A few back-of-an-envelope remarks about powering electric vehicles with wind to get an idea of the scale.
Bitchy European remark: why do we need these ridiculous large cars like the Chevy Volt? With an average occupation rate of 1.25 it makes more sense to work with one or two-seater cars only. When by 2030 the electric self-driving car could very well have replaced a large part of the standard five-seater car fleet, you can order a particular car from the public pool that will suit your needs at that particular point in time.
Take the popular e-vehicle Renault Zoe:
[wikipedia.org] – Renault Zoe
Battery: 41 kWh
Range: 400 km (optimal conditions) or 300 km (real world)
So with 2017 technology you will get 75 km from 10 kWh.
Note that even the Renault Zoe is unnecessary big, in a world where most cars travel with a single passenger. Let’s assume that by 2030 single seater cars will be available that travel 120 km on 10 kWh instead of 75 km. Let’s link that number to wind energy for normal usage (Netherlands car distance average: 12,000 km/year = 1000 kWh/year). Yearly electricity production of a 5 MW offshore wind turbine: 22.8 GWh.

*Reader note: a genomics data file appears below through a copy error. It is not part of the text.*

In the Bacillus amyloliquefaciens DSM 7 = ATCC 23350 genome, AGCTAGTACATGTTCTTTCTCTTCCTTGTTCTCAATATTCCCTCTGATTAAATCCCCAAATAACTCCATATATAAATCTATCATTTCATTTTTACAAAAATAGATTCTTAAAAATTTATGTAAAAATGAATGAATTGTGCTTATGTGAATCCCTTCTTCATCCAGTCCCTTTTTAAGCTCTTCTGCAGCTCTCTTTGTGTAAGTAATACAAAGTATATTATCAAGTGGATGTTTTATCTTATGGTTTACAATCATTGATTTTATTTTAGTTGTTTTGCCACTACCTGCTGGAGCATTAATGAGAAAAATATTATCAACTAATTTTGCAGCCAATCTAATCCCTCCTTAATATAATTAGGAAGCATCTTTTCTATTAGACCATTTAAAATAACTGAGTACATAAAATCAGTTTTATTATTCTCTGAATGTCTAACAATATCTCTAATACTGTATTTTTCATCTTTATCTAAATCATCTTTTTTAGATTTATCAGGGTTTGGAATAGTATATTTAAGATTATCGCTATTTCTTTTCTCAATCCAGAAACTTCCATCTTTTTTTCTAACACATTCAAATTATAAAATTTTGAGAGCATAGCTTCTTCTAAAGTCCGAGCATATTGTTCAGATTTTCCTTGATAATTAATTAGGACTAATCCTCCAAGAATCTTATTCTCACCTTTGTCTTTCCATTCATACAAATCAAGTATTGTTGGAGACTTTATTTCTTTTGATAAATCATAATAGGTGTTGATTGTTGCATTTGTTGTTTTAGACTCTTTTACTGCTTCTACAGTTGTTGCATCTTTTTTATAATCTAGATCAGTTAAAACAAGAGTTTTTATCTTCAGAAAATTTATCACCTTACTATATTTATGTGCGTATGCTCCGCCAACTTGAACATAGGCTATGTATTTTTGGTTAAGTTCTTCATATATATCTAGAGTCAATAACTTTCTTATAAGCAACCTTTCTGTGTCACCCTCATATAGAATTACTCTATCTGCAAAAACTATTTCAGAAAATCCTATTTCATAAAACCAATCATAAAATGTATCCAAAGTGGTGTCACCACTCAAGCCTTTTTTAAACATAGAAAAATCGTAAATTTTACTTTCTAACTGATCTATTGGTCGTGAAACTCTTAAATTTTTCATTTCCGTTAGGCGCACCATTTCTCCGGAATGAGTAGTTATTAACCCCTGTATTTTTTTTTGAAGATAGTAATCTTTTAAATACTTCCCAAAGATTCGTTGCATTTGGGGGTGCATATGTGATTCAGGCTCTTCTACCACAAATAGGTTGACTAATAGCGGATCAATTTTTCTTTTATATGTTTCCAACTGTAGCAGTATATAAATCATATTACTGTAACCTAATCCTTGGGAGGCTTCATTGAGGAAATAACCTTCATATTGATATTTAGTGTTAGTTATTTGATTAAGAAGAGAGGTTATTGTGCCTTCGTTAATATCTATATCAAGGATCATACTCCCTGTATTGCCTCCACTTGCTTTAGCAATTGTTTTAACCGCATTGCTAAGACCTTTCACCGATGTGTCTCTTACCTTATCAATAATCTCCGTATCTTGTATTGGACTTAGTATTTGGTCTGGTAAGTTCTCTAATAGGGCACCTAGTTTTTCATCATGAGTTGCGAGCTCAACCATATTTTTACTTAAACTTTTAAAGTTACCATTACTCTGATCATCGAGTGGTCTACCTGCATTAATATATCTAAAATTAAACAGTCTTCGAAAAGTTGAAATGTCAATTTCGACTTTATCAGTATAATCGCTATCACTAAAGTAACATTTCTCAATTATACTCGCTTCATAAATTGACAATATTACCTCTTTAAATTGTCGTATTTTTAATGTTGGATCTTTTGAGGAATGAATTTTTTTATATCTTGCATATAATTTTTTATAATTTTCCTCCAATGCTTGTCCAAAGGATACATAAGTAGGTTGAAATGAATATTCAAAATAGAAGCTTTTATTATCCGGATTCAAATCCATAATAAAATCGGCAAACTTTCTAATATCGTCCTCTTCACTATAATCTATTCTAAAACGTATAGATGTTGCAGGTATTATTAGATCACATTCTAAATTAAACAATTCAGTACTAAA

[adwenoffshore.com] – Adwen’S 5 MW Wind Turbine Reaches A Yearly Output of 22,8 GWH
This means that this single wind turbine can power 22,800 e-vehicles. The Netherlands currently has a (petrol) car fleet of 8 million. If we assume continued private car ownership of 8 million single seater e-vehicles, merely 320 large 5 MW offshore turbines would suffice to keep this fleet going.
In the coming few years five 700 MW offshore windparks are going to be built in the Dutch part of the North Sea, the five largest wind projects in the world. Two of these windparks would cover the private transportation needs of the Netherlands, where the Dutch rail system is already fully covered by wind energy.
There is no fundamental energy problem.
P.S. Energy efficient cars like these are far more suitable for a self-driving car future:
[deepresource] – Meet the Carver